I’m seated at the front of a university lecture hall with representatives of five other religious traditions. Listening intently to the brief descriptions of our faiths are seventy undergraduate and graduate students, many hailing from other countries. Two weeks later I’m attending a global theology conference at Wheaton College. Presenters describe the theological landscapes in their countries, and it is apparent how significantly these contexts are shaping how evangelical theology is articulated.
Many questions were asked in both of these settings. Good and challenging questions. One question I never heard raised: “Do you believe in hell?” Another one that didn’t come up: “What do you think about Rob Bell?”
I am being a bit snarky; surely Christians around the world ask questions about hell, judgment, eternity and… Rob Bell. However, it was unmistakably clear in both environments that the questions American Christians so passionately debate are not always asked by those who don’t share our cultural context.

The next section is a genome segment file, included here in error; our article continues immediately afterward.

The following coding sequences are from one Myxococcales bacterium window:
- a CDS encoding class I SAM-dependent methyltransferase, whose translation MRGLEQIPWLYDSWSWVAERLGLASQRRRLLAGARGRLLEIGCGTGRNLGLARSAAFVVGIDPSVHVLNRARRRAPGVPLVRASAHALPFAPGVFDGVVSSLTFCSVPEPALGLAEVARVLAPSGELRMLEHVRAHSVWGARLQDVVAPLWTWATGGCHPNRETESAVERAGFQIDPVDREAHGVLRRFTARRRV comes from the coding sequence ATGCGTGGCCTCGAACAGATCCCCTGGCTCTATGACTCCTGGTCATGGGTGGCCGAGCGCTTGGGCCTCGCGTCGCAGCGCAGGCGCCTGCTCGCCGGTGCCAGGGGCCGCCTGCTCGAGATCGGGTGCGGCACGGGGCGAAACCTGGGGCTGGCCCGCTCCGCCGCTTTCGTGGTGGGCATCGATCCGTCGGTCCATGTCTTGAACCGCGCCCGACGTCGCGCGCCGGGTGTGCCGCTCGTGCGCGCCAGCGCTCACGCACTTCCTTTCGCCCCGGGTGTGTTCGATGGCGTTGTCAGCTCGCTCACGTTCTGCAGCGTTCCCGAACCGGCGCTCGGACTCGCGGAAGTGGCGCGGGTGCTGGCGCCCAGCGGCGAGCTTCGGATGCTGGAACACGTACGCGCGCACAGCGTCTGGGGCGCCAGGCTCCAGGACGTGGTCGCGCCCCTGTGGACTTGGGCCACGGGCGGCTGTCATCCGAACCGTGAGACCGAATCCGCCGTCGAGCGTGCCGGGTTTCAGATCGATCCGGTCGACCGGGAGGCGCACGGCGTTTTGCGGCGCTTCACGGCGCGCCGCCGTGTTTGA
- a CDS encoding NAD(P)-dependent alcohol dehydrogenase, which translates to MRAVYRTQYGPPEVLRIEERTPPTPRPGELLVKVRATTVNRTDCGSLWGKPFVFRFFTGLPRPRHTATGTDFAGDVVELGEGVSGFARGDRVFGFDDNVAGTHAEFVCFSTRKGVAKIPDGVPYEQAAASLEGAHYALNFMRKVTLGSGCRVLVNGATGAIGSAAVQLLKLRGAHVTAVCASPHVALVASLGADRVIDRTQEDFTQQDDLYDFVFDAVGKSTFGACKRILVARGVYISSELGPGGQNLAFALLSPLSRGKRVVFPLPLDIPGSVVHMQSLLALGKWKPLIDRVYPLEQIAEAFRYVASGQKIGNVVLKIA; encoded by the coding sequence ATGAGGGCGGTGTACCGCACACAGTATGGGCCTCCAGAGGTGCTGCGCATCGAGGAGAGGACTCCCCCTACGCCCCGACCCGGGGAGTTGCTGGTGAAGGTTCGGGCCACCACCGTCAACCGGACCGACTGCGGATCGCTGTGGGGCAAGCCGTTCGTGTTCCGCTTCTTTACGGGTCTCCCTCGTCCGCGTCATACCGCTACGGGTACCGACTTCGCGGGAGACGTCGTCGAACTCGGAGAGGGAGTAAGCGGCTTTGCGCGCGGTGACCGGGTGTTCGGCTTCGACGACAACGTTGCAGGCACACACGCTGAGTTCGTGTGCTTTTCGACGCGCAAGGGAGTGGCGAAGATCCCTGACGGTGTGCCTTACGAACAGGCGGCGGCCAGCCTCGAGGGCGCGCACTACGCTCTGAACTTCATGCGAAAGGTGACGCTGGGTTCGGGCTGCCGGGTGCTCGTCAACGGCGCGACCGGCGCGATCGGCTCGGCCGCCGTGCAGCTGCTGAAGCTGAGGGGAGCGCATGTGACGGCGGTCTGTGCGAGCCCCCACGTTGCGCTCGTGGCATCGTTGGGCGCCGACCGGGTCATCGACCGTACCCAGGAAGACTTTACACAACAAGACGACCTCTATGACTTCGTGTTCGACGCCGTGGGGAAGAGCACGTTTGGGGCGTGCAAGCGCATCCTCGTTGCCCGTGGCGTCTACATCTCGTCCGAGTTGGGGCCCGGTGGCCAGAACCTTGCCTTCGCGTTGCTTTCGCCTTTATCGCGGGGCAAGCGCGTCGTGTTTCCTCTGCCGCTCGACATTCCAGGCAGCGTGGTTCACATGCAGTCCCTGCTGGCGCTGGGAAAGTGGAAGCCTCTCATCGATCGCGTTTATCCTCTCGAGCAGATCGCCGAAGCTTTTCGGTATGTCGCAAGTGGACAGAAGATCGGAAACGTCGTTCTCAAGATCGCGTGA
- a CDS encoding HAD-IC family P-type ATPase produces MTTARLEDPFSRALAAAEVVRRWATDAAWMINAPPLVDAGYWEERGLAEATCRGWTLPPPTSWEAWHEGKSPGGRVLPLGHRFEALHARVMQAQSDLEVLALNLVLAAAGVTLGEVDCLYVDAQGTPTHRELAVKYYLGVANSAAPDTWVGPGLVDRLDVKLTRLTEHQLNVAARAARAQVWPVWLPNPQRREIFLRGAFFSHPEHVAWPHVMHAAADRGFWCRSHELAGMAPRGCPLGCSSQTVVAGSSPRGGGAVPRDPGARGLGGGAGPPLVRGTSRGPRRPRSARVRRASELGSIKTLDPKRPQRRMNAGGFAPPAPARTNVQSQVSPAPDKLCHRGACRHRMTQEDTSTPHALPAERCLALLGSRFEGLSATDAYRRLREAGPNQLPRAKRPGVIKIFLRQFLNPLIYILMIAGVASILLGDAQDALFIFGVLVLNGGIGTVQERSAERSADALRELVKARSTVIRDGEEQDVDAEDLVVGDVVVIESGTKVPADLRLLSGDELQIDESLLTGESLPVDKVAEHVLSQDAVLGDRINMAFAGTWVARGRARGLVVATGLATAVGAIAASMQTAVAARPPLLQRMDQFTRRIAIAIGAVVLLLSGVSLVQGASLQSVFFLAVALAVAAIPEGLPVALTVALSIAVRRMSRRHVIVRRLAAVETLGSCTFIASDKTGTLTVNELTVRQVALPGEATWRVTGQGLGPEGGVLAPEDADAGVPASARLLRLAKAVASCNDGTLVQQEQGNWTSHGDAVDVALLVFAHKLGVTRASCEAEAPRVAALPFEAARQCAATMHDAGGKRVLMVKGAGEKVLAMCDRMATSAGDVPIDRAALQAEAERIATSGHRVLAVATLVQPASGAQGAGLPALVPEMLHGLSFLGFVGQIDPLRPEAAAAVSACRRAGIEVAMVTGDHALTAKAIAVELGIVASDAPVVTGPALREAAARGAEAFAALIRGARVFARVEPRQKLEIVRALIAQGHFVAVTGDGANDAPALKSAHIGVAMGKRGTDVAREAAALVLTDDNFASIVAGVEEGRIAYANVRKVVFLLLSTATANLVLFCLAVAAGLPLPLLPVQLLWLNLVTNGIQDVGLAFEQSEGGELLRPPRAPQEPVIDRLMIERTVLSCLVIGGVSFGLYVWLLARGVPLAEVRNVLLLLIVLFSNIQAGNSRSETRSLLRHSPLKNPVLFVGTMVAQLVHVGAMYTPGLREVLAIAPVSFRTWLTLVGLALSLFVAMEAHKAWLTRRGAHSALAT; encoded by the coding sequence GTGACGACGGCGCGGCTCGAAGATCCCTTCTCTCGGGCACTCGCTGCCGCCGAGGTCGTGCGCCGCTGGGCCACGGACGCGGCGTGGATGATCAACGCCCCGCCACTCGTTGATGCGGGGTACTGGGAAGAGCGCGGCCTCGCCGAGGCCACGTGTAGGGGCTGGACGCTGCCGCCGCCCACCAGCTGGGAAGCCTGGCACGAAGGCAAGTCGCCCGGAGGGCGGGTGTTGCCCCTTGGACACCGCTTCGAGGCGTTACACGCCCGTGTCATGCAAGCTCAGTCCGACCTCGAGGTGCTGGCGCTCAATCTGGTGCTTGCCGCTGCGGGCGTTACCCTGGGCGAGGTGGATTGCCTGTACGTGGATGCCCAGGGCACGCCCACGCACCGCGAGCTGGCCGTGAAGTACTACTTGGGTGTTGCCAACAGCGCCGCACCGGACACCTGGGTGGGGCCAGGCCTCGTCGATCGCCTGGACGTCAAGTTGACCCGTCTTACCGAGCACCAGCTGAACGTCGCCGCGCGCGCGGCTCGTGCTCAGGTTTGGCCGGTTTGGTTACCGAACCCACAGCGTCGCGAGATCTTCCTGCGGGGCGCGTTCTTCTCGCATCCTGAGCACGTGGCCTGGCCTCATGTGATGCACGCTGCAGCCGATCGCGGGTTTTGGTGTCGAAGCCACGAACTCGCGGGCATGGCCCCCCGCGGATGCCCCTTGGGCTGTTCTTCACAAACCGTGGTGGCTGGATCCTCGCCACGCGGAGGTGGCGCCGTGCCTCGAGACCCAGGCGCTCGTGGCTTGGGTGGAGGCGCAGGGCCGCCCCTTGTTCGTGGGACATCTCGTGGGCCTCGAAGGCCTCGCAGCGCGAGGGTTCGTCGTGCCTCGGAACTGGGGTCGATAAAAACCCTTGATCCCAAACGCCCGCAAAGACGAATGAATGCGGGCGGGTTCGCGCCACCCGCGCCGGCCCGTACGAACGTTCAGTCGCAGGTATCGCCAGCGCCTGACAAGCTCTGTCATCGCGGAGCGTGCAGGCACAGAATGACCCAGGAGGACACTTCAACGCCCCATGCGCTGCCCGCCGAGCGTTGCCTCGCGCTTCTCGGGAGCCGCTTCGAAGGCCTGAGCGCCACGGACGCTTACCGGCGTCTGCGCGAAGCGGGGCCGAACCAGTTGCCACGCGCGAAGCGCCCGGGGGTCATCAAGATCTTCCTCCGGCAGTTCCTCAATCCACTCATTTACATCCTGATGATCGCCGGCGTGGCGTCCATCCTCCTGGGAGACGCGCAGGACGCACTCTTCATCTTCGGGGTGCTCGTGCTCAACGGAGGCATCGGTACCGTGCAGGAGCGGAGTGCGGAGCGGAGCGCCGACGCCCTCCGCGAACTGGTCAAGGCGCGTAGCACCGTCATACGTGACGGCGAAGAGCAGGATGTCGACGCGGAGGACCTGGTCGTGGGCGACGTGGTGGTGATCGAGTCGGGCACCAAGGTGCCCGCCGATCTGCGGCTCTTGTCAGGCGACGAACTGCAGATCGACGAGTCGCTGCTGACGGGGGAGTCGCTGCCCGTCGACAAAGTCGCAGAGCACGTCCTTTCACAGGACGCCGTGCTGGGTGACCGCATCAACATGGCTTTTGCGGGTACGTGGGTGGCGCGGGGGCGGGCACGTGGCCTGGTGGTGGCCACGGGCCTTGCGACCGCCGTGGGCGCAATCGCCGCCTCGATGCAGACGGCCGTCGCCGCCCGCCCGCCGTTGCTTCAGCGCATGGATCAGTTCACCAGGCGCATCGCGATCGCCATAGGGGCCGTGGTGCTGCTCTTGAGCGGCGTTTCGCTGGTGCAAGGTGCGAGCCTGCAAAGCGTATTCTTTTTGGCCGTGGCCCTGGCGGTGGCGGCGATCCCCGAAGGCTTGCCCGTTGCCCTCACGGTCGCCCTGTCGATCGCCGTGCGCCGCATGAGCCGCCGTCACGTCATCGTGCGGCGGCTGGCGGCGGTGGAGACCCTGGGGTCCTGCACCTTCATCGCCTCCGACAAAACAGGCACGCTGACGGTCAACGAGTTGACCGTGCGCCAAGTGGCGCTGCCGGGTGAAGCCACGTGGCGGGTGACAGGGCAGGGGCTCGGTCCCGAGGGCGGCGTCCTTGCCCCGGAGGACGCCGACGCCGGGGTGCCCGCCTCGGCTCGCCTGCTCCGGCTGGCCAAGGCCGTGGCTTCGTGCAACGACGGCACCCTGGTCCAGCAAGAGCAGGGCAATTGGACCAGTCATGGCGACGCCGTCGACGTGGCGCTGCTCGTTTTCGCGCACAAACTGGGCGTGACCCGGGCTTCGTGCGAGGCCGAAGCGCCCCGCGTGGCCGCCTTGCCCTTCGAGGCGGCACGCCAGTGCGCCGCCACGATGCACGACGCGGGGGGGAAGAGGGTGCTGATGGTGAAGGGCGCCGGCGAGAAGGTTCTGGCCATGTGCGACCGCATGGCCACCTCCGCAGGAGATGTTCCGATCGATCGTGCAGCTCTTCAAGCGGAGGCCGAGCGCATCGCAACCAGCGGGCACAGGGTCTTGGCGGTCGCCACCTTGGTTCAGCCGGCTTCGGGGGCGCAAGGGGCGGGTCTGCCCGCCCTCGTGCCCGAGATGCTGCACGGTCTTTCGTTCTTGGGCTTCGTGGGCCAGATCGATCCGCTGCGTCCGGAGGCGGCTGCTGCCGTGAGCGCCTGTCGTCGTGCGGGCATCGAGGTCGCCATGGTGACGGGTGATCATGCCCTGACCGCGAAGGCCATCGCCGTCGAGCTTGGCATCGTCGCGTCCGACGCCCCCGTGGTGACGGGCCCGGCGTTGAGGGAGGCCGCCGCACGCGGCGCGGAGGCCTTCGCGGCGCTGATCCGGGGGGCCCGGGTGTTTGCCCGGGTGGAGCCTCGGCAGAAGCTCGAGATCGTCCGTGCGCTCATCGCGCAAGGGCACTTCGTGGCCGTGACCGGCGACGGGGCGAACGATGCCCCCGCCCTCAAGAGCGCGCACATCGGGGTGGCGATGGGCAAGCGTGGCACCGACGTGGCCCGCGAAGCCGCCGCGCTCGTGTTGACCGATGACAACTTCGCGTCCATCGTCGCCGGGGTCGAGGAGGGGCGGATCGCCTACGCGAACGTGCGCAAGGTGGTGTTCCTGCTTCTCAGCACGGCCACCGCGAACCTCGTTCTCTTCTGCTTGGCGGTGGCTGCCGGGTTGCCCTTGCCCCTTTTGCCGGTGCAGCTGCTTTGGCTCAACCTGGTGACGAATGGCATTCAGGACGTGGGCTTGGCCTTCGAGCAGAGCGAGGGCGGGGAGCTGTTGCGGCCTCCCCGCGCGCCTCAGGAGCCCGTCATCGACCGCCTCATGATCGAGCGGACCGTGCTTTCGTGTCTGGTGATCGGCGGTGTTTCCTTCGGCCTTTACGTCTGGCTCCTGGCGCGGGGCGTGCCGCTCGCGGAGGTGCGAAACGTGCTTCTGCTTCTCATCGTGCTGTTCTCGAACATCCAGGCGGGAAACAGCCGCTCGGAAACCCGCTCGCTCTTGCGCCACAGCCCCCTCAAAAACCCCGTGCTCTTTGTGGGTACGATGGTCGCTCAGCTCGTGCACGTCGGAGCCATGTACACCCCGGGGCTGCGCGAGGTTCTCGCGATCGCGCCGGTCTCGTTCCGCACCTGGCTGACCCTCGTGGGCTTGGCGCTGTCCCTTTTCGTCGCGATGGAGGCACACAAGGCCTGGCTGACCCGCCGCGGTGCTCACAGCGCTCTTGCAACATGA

When, as I recently read, a prominent Christian claims that the questions raised by Rob Bell and his critics are the questions being asked by Christians, I wonder which Christians we have in mind. I fear our debates sound myopic to those outside the American evangelical subculture. I wonder too whether our ignorance of the questions and concerns of the larger church—down the street and across the globe—limits our opportunities for robust fellowship and mission.
Read the rest at Out of Ur.